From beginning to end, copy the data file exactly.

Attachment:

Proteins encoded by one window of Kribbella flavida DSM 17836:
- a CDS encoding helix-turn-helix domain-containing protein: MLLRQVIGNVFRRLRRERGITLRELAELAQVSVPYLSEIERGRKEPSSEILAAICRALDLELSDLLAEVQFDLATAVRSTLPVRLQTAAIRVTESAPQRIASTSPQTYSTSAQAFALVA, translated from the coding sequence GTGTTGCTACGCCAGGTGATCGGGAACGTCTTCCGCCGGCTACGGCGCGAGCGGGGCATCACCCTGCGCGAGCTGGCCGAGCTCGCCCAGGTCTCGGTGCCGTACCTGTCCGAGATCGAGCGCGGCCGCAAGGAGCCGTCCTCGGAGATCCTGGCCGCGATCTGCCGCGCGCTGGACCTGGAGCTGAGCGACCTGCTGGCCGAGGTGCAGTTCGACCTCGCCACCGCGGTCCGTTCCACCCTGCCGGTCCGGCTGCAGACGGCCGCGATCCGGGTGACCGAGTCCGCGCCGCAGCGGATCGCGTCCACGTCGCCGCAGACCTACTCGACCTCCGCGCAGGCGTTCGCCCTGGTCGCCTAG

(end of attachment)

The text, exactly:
Proteins encoded by one window of Kribbella flavida DSM 17836:
- a CDS encoding helix-turn-helix domain-containing protein: MLLRQVIGNVFRRLRRERGITLRELAELAQVSVPYLSEIERGRKEPSSEILAAICRALDLELSDLLAEVQFDLATAVRSTLPVRLQTAAIRVTESAPQRIASTSPQTYSTSAQAFALVA, translated from the coding sequence GTGTTGCTACGCCAGGTGATCGGGAACGTCTTCCGCCGGCTACGGCGCGAGCGGGGCATCACCCTGCGCGAGCTGGCCGAGCTCGCCCAGGTCTCGGTGCCGTACCTGTCCGAGATCGAGCGCGGCCGCAAGGAGCCGTCCTCGGAGATCCTGGCCGCGATCTGCCGCGCGCTGGACCTGGAGCTGAGCGACCTGCTGGCCGAGGTGCAGTTCGACCTCGCCACCGCGGTCCGTTCCACCCTGCCGGTCCGGCTGCAGACGGCCGCGATCCGGGTGACCGAGTCCGCGCCGCAGCGGATCGCGTCCACGTCGCCGCAGACCTACTCGACCTCCGCGCAGGCGTTCGCCCTGGTCGCCTAG